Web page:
Example of cognizable offences:

  • Rape case
  • Murder
  • Robbery etc.

 

Non-cognizable cases:

Non cognizable offences are such type of offences in which police can’t arrest a person without arrest warrant.

According to Section 155 of Criminal Procedure Code When an officer in charge of a police station receives information about a non-cognizable offence occurring within the station’s boundaries, he or she must record the details of the information in a book to be preserved as described above and direct the informant to the Magistrate.

Without a first- or second-class magistrate’s order and the authority to trial the case, no police officer shall investigate a non-cognizable case.

Example of non-cognizable offences:

  1. Cheating
  2. Defamation
  3. Abusing each other
  4. Assault etc.

Table of difference in Cognizable offence and Non-cognizable offence;

Cognizable offence Non-cognizable offence
police officer can arrest without arrest warrant. Police officer can’t arrest without a warrant.
Section 150,154 Criminal Procedure Code Section 155 Criminal Procedure Code
Police can investigate without the permission of court. Police can’t investigate without permission of court.
Police officer will register FIR. The police officer can’t register FIR without permission of magistrate.
Serious offences like Robbery, Rape, Murder etc. Minor offences like Defamation, Assault, Forgery etc.
It is not bail able. It is bail able.

 

What are Compoundable and non-compoundable offences?

Compoundable cases are those cases I which parties can mutual compromise and in non-compoundable cases, parties can’t compromise due to the nature of the case.

agreement between two parties

Compoundable offence:

Cases in which parties are able to reach a compromise are known as compoundable offences. Because compoundable offences are less serious than other types of crimes, two parties should agree to a settlement. Some examples of compoundable cases are;

  1. Trespass
  2. Breach of contract
  3. Defamatory statement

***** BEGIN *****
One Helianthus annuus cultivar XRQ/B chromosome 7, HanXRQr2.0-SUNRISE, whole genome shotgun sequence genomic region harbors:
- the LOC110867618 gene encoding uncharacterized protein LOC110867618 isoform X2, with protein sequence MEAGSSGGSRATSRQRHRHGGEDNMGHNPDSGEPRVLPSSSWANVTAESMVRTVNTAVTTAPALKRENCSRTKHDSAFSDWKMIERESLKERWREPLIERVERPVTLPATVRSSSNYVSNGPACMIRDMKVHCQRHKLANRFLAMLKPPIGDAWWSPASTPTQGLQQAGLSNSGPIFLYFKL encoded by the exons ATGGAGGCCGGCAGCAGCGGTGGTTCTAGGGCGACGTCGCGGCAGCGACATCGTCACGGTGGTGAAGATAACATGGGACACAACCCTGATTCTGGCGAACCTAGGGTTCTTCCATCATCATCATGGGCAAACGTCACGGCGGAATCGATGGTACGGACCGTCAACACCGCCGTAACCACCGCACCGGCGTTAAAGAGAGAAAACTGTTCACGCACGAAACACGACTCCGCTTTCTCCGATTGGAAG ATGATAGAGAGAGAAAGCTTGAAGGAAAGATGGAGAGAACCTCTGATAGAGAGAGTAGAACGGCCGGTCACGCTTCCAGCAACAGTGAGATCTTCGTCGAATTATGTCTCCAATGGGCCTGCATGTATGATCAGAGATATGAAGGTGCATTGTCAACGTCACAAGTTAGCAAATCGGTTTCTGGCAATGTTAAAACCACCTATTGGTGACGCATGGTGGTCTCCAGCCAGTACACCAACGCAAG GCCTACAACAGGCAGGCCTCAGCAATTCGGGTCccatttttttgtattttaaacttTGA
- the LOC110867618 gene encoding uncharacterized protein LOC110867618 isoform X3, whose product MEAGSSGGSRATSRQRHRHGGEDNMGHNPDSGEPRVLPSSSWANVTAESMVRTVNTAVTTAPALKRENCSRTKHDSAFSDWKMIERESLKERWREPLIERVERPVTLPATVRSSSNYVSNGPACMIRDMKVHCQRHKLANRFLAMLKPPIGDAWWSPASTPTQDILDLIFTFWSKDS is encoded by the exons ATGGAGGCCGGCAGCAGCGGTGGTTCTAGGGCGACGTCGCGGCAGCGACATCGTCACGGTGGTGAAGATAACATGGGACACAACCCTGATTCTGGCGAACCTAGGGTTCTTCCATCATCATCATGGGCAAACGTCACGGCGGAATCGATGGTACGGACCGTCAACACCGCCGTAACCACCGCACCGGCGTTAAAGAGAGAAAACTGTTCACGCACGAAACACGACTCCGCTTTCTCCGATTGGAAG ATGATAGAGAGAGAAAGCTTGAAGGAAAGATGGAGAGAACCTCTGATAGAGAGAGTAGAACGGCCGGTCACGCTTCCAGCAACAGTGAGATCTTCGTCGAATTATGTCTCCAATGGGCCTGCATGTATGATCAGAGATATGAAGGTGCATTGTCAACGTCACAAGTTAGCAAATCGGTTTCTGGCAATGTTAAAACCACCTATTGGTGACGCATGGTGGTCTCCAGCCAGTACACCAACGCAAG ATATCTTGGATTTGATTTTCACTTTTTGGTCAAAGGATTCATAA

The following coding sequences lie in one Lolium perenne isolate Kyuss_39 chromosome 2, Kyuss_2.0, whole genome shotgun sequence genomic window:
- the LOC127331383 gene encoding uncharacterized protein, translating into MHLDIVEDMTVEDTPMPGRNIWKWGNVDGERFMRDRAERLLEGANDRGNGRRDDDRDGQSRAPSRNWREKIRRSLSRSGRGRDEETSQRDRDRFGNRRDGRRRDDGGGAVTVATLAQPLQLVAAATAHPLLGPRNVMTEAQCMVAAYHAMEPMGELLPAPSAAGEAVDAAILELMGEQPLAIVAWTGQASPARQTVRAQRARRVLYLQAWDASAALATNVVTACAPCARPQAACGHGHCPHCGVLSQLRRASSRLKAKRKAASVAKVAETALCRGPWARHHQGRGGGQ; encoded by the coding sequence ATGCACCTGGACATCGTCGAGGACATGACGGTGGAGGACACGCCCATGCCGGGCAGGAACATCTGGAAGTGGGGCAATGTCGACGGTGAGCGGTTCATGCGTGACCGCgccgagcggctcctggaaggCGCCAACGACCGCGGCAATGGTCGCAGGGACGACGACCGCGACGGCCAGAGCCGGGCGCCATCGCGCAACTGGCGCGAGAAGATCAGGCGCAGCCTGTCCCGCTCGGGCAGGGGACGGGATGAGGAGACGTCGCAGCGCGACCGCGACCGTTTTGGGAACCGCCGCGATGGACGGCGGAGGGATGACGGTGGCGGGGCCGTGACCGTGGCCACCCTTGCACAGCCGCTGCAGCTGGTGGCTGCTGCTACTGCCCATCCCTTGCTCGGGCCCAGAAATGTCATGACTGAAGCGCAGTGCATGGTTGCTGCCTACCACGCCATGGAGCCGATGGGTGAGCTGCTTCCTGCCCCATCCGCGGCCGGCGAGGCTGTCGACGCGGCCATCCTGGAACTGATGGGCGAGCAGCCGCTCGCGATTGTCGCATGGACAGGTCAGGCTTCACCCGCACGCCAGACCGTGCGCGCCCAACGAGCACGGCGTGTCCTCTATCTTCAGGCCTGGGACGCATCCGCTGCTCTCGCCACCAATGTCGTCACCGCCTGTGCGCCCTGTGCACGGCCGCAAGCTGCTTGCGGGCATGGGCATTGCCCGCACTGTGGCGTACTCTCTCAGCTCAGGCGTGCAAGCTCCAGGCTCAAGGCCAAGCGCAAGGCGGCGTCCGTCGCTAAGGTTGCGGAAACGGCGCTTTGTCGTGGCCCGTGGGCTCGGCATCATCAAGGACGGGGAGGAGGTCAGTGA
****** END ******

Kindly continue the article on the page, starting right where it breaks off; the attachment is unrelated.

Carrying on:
4. Hurt some religious feeling

Compoundable offences are of two types as these offences may be compounded either with or without the court’s approval.

Compoundable without consent of court:

According to the list of offences provided by Section 320 of the Criminal Procedure Code, these offences may be compounded without the court’s permission;

  1. Defamation
  2. Abuse someone or Cause hurt
  3. Criminal trespass
  4. Adultery etc.

Compoundable without consent of court:

According to the list of offences provided by Section 320 of the Criminal Procedure Code, these offences only be compounded with consent of court;

  1. Assault
  2. intentionally causing serious harm,
  3. among other things, dishonest property theft
  4. assault on a female target with the goal to insult her modesty etc

Non-compoundable offences:

Non-compoundable offences are those for which there is no possibility of a mutual agreement between the parties. These offences are not compoundable because of the nature and seriousness of the offence. All those offences which are not mentioned in the list of section 320 are non-compoundable

In non-compoundable cases, the police or the state is typically the parties.

By non-compoundable offences, private party, as well as society or community, is disturbed. So in these offences, no compromise is allowed between parties and the court does not have the power or right to compound these cases. After a full trial case is decided by acquittal or conviction by the court.

 

Some examples of non-compoundable cases are;

  1. intentionally committing harm using unsafe tools or methods
  2. causing severe harm by acting in a way that puts another person’s life or personal safety in danger.
  3. unlawful detention of a person for three or more days.
  4. fraud that is criminal and involves property
  5. False declaration of compensation in a fraudulently executed transfer deed etc.

Which section deals with compoundable and non-compoundable cases in Pakistan?

Section deals with compoundable and non-compoundable cases are Section 345 Criminal Procedure Code because sections 266 to 336 are omitted by Law Ordinance X11 of 1972.

Table of difference in compoundable and non-compoundable offences;

Compoundable offence Non-compoundable offence
Charges brought against the accused in a compoundable offence may be withdrawn. Charges brought against the accused in a compoundable offence can’t withdraw.
It only affects a private person It affects the whole society
Party will be a private person Party will be state or police
The settlement will be with the consent of the court or without consent of the court No settlement either with the consent of the court or party lead to acquittal or conviction
Section 320 of the Criminal Procedure Code mentions a list of compoundable cases These Crimes are that which had not to mention in Section 320 of the Criminal Procedure Code
Full trials are not continuing either end with the compromise of parties at any stage Full trials are held and end with acquittal or conviction

 

Conclusion:

Through this discussion, we come to know that there are many types of offences and they are different in nature punishment is also different. Some offences are bailable and some do not bailable. In some offences police officer has the power to arrest a person without a warrant. We briefly describe the differences in all of these offences. Thank you keep searching for valid laws.